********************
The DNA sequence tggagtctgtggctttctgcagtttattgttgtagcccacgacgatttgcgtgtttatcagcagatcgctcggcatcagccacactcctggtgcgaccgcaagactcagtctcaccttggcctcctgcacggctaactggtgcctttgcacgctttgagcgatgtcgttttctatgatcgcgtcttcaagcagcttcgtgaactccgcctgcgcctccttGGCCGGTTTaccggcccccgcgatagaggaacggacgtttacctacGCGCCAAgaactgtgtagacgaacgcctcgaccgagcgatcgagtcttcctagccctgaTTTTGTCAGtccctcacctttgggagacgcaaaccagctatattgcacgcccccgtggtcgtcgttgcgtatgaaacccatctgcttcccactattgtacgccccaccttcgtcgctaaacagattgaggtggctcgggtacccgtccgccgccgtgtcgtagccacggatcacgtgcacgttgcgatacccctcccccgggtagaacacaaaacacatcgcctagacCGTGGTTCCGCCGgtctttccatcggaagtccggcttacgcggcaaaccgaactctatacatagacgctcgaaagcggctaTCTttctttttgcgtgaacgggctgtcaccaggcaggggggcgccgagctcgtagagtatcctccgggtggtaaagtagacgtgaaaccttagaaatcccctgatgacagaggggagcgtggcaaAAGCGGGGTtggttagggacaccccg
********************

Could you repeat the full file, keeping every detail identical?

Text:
The DNA sequence tggagtctgtggctttctgcagtttattgttgtagcccacgacgatttgcgtgtttatcagcagatcgctcggcatcagccacactcctggtgcgaccgcaagactcagtctcaccttggcctcctgcacggctaactggtgcctttgcacgctttgagcgatgtcgttttctatgatcgcgtcttcaagcagcttcgtgaactccgcctgcgcctccttGGCCGGTTTaccggcccccgcgatagaggaacggacgtttacctacGCGCCAAgaactgtgtagacgaacgcctcgaccgagcgatcgagtcttcctagccctgaTTTTGTCAGtccctcacctttgggagacgcaaaccagctatattgcacgcccccgtggtcgtcgttgcgtatgaaacccatctgcttcccactattgtacgccccaccttcgtcgctaaacagattgaggtggctcgggtacccgtccgccgccgtgtcgtagccacggatcacgtgcacgttgcgatacccctcccccgggtagaacacaaaacacatcgcctagacCGTGGTTCCGCCGgtctttccatcggaagtccggcttacgcggcaaaccgaactctatacatagacgctcgaaagcggctaTCTttctttttgcgtgaacgggctgtcaccaggcaggggggcgccgagctcgtagagtatcctccgggtggtaaagtagacgtgaaaccttagaaatcccctgatgacagaggggagcgtggcaaAAGCGGGGTtggttagggacaccccg